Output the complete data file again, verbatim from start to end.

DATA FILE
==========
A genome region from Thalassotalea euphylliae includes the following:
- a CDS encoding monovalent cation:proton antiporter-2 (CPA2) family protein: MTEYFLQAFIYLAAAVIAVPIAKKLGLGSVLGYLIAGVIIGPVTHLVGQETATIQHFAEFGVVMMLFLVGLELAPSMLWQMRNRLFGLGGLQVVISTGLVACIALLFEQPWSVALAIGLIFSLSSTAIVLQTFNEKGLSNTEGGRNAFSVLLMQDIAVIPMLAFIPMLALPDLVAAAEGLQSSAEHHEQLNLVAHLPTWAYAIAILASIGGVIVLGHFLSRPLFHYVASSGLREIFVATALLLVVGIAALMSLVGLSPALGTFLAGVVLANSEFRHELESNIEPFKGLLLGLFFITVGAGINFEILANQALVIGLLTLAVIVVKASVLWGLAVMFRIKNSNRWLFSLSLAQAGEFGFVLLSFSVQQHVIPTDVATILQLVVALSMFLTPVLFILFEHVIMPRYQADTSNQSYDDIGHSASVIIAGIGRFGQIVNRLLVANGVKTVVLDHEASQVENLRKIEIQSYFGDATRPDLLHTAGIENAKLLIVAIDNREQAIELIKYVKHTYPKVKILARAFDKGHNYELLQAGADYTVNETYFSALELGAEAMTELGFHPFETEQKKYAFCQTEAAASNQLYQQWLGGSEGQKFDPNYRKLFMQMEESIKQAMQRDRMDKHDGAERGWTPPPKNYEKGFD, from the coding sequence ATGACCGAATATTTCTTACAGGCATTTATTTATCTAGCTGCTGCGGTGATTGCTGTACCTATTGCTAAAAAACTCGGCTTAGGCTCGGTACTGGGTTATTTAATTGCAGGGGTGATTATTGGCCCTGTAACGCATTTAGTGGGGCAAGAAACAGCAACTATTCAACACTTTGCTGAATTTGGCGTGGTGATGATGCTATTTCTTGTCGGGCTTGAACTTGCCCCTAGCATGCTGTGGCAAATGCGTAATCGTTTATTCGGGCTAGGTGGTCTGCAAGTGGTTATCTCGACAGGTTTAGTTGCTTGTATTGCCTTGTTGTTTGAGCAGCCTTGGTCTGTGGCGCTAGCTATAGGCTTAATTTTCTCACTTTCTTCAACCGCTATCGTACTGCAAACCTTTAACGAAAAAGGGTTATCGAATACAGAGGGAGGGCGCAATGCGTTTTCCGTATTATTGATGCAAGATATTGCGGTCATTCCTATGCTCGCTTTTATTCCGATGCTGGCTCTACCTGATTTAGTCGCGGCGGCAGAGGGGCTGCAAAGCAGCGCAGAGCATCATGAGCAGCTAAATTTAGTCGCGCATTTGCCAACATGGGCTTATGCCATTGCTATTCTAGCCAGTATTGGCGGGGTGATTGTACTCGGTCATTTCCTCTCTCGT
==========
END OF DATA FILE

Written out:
A genome region from Thalassotalea euphylliae includes the following:
- a CDS encoding monovalent cation:proton antiporter-2 (CPA2) family protein: MTEYFLQAFIYLAAAVIAVPIAKKLGLGSVLGYLIAGVIIGPVTHLVGQETATIQHFAEFGVVMMLFLVGLELAPSMLWQMRNRLFGLGGLQVVISTGLVACIALLFEQPWSVALAIGLIFSLSSTAIVLQTFNEKGLSNTEGGRNAFSVLLMQDIAVIPMLAFIPMLALPDLVAAAEGLQSSAEHHEQLNLVAHLPTWAYAIAILASIGGVIVLGHFLSRPLFHYVASSGLREIFVATALLLVVGIAALMSLVGLSPALGTFLAGVVLANSEFRHELESNIEPFKGLLLGLFFITVGAGINFEILANQALVIGLLTLAVIVVKASVLWGLAVMFRIKNSNRWLFSLSLAQAGEFGFVLLSFSVQQHVIPTDVATILQLVVALSMFLTPVLFILFEHVIMPRYQADTSNQSYDDIGHSASVIIAGIGRFGQIVNRLLVANGVKTVVLDHEASQVENLRKIEIQSYFGDATRPDLLHTAGIENAKLLIVAIDNREQAIELIKYVKHTYPKVKILARAFDKGHNYELLQAGADYTVNETYFSALELGAEAMTELGFHPFETEQKKYAFCQTEAAASNQLYQQWLGGSEGQKFDPNYRKLFMQMEESIKQAMQRDRMDKHDGAERGWTPPPKNYEKGFD, from the coding sequence ATGACCGAATATTTCTTACAGGCATTTATTTATCTAGCTGCTGCGGTGATTGCTGTACCTATTGCTAAAAAACTCGGCTTAGGCTCGGTACTGGGTTATTTAATTGCAGGGGTGATTATTGGCCCTGTAACGCATTTAGTGGGGCAAGAAACAGCAACTATTCAACACTTTGCTGAATTTGGCGTGGTGATGATGCTATTTCTTGTCGGGCTTGAACTTGCCCCTAGCATGCTGTGGCAAATGCGTAATCGTTTATTCGGGCTAGGTGGTCTGCAAGTGGTTATCTCGACAGGTTTAGTTGCTTGTATTGCCTTGTTGTTTGAGCAGCCTTGGTCTGTGGCGCTAGCTATAGGCTTAATTTTCTCACTTTCTTCAACCGCTATCGTACTGCAAACCTTTAACGAAAAAGGGTTATCGAATACAGAGGGAGGGCGCAATGCGTTTTCCGTATTATTGATGCAAGATATTGCGGTCATTCCTATGCTCGCTTTTATTCCGATGCTGGCTCTACCTGATTTAGTCGCGGCGGCAGAGGGGCTGCAAAGCAGCGCAGAGCATCATGAGCAGCTAAATTTAGTCGCGCATTTGCCAACATGGGCTTATGCCATTGCTATTCTAGCCAGTATTGGCGGGGTGATTGTACTCGGTCATTTCCTCTCTCGT